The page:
Here is an intersting article We thought we would share, Enjoy!

 

Humming Attractions

Linda D. Harris

When it comes to hummingbirds, there’s a fine line between “adorable” and “awesome,” and these tiny, winged gems seem to flutter back and forth across it. Their rapid wing beats and brilliant, iridescent plumage bring amazing sound, movement and color to the garden, making these unique birds simply a joy to watch.

Red, deep-throated flowers can draw hummingbirds to a garden. The tiny birds are very territorial and will return to the planting over and over again. Here, an immature ruby-throated hummingbird takes a sip of nectar.

Their fast metabolism requires each hummingbird to constantly search for food. Plants such as butterfly bush are lush with flowers filled with nectar and pollen, and they attract small insects, which the birds also eat.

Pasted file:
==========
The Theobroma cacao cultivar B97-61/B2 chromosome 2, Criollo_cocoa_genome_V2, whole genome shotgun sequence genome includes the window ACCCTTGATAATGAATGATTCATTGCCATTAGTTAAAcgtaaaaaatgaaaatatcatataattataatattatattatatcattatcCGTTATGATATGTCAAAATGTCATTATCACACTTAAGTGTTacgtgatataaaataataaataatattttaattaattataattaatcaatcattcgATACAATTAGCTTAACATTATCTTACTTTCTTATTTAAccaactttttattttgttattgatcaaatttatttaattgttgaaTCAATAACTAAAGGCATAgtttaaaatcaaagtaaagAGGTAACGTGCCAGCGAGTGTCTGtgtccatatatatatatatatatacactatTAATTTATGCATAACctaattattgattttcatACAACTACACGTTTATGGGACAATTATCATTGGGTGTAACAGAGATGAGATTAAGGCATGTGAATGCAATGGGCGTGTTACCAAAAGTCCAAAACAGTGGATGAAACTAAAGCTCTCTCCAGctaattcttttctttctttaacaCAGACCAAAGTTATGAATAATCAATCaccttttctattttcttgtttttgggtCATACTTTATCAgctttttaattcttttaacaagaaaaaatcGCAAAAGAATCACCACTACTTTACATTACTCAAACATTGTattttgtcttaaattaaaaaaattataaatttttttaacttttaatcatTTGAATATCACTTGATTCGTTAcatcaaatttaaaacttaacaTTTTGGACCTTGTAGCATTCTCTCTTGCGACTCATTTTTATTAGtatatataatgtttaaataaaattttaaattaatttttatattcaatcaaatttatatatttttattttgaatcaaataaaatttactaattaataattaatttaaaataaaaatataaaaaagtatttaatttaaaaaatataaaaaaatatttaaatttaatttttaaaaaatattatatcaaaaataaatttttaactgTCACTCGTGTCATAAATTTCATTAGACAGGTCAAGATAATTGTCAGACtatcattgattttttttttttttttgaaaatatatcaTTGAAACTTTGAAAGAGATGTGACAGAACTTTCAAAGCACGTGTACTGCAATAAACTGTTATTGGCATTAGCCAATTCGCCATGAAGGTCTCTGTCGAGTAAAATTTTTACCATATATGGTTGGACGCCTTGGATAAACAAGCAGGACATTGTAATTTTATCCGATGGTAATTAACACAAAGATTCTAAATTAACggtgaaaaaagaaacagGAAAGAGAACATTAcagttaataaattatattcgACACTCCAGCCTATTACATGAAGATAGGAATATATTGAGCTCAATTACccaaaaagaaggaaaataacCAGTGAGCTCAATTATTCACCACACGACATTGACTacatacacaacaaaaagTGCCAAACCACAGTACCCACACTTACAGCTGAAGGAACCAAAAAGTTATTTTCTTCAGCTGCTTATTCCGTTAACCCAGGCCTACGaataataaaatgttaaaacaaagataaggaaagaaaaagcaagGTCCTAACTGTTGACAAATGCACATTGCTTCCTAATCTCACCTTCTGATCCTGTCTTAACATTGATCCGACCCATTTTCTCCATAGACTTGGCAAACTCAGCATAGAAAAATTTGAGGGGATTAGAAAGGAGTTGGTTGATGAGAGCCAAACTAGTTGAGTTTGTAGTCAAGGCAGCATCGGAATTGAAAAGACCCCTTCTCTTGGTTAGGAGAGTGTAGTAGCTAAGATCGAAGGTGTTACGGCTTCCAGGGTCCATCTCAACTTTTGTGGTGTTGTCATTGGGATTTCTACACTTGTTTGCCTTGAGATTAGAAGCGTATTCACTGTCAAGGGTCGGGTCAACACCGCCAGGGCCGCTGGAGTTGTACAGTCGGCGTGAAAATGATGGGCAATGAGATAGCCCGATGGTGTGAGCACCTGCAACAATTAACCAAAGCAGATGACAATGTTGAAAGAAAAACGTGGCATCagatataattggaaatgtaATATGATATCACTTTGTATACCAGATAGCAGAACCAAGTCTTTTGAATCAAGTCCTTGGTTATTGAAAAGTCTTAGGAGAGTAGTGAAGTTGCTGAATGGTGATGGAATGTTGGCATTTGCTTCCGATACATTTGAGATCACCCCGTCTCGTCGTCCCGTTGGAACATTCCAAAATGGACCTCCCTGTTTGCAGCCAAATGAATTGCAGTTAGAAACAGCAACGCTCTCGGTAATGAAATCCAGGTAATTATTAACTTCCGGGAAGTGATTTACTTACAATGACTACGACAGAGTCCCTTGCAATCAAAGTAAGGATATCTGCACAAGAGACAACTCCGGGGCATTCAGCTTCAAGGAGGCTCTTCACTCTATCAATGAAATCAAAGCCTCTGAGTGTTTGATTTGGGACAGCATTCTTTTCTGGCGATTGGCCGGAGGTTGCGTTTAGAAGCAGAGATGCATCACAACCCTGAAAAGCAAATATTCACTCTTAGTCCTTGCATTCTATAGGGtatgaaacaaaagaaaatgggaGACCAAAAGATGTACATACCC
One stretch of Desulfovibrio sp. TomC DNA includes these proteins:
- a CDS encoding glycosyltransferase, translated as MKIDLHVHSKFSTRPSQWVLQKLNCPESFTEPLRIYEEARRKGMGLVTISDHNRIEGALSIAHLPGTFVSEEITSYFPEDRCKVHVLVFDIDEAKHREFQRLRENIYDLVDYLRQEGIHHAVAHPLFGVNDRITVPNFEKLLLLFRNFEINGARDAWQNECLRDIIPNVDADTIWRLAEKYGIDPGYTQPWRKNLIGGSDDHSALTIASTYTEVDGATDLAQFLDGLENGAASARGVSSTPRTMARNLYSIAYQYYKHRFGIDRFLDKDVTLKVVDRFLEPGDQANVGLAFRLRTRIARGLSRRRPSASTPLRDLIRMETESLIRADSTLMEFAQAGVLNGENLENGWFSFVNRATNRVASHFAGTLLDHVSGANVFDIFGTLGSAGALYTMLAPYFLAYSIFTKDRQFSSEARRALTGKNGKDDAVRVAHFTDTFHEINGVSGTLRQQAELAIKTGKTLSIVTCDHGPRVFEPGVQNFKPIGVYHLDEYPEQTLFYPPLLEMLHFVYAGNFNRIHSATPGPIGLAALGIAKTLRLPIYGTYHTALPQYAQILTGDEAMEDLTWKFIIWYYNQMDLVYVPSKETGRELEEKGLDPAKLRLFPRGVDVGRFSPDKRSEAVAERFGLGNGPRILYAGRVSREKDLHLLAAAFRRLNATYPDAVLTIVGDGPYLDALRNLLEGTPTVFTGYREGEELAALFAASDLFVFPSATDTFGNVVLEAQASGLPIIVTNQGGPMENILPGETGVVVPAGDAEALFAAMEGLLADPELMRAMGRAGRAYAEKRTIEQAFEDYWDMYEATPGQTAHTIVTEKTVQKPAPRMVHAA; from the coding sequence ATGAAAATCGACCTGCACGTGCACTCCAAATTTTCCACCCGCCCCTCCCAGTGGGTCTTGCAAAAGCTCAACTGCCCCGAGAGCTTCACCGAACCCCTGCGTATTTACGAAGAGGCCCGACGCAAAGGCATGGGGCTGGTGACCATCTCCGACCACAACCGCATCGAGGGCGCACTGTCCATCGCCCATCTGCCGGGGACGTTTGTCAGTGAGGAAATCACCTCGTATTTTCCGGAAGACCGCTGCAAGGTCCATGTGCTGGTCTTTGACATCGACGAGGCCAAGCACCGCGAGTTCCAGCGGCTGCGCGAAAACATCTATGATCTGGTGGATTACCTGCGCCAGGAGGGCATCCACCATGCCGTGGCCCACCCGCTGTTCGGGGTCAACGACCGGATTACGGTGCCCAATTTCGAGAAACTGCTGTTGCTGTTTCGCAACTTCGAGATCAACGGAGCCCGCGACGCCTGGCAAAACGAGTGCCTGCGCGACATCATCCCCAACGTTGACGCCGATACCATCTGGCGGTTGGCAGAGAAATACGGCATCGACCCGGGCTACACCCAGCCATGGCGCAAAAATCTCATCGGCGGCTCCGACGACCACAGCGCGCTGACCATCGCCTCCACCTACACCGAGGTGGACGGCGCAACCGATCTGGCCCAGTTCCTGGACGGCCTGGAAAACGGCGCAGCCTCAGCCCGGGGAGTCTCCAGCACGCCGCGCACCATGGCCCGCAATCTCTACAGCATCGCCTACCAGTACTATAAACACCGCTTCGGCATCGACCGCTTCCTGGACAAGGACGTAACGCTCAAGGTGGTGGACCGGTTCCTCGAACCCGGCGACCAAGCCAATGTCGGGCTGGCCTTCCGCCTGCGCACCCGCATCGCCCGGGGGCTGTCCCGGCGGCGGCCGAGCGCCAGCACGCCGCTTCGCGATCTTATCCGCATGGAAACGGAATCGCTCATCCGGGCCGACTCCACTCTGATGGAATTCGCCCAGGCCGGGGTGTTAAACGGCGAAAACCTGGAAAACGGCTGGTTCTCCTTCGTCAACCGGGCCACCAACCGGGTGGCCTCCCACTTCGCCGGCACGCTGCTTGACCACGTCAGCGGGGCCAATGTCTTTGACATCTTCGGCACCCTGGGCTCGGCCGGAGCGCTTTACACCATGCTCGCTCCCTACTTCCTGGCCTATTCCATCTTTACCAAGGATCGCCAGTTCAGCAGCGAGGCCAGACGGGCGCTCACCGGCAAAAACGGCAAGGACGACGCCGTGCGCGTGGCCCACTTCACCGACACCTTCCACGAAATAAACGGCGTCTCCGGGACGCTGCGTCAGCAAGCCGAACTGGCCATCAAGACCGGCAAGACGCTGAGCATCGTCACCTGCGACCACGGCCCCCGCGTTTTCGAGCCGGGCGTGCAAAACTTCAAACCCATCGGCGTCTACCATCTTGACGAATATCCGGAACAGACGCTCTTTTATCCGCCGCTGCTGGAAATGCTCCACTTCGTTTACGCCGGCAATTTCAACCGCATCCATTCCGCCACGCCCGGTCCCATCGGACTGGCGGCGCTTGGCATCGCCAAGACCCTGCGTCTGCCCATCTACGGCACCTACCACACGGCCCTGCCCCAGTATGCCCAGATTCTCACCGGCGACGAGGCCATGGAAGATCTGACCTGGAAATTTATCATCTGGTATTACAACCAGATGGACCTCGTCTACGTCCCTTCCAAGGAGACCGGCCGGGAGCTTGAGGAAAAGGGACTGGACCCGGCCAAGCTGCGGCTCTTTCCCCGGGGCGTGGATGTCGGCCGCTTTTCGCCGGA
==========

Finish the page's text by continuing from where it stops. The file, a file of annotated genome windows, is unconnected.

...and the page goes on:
It’s common for hummingbirds to hover near a feeder to have a good look for competing birds before settling in to feed.

It’s possible that the first time you encountered a hummingbird, it was their distinctive sound or fury of blurred wings that you first noticed. Their flight creates a very loud whirr or humming sound, hence their name. (It’s actually quite startling that such a loud sound comes from such a minute creature!)

Despite their small scale – typically 3½-5 inches long – hummingbirds aren’t shy. In fact, these feathered friends are bold, territorial and fearless – even fierce. It’s common that once they become used to your presence, hummingbirds will hover a short distance from your face, giving you a good look. (To encourage such encounters, try wearing a solid or patterned red shirt.)

Male hummingbirds bear brilliant, exotic plumage, a result of the way light hits the surface of their feathers and bounces back. Females bear more muted coloration that better suits their lives of nest building, as well as provides them camouflage for egg sitting and baby rearing.